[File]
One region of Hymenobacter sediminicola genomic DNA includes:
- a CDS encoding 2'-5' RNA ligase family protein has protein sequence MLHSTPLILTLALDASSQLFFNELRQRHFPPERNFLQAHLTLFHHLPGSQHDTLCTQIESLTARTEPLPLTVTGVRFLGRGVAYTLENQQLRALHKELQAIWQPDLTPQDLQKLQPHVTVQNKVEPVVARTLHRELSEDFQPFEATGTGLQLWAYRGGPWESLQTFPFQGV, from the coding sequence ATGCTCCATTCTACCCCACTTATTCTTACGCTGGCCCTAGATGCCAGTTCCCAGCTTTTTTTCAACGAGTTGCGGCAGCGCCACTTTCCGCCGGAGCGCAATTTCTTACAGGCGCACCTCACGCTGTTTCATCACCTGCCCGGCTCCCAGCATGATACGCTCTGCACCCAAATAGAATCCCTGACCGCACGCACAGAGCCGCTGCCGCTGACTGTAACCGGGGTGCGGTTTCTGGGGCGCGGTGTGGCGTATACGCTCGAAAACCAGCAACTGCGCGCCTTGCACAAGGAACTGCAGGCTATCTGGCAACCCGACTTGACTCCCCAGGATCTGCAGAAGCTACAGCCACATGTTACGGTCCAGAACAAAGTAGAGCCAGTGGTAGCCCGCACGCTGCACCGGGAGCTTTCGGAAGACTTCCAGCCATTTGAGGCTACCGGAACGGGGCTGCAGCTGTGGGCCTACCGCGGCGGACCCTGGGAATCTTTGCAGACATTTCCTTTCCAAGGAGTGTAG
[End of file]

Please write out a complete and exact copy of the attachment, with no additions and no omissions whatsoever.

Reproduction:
One region of Hymenobacter sediminicola genomic DNA includes:
- a CDS encoding 2'-5' RNA ligase family protein has protein sequence MLHSTPLILTLALDASSQLFFNELRQRHFPPERNFLQAHLTLFHHLPGSQHDTLCTQIESLTARTEPLPLTVTGVRFLGRGVAYTLENQQLRALHKELQAIWQPDLTPQDLQKLQPHVTVQNKVEPVVARTLHRELSEDFQPFEATGTGLQLWAYRGGPWESLQTFPFQGV, from the coding sequence ATGCTCCATTCTACCCCACTTATTCTTACGCTGGCCCTAGATGCCAGTTCCCAGCTTTTTTTCAACGAGTTGCGGCAGCGCCACTTTCCGCCGGAGCGCAATTTCTTACAGGCGCACCTCACGCTGTTTCATCACCTGCCCGGCTCCCAGCATGATACGCTCTGCACCCAAATAGAATCCCTGACCGCACGCACAGAGCCGCTGCCGCTGACTGTAACCGGGGTGCGGTTTCTGGGGCGCGGTGTGGCGTATACGCTCGAAAACCAGCAACTGCGCGCCTTGCACAAGGAACTGCAGGCTATCTGGCAACCCGACTTGACTCCCCAGGATCTGCAGAAGCTACAGCCACATGTTACGGTCCAGAACAAAGTAGAGCCAGTGGTAGCCCGCACGCTGCACCGGGAGCTTTCGGAAGACTTCCAGCCATTTGAGGCTACCGGAACGGGGCTGCAGCTGTGGGCCTACCGCGGCGGACCCTGGGAATCTTTGCAGACATTTCCTTTCCAAGGAGTGTAG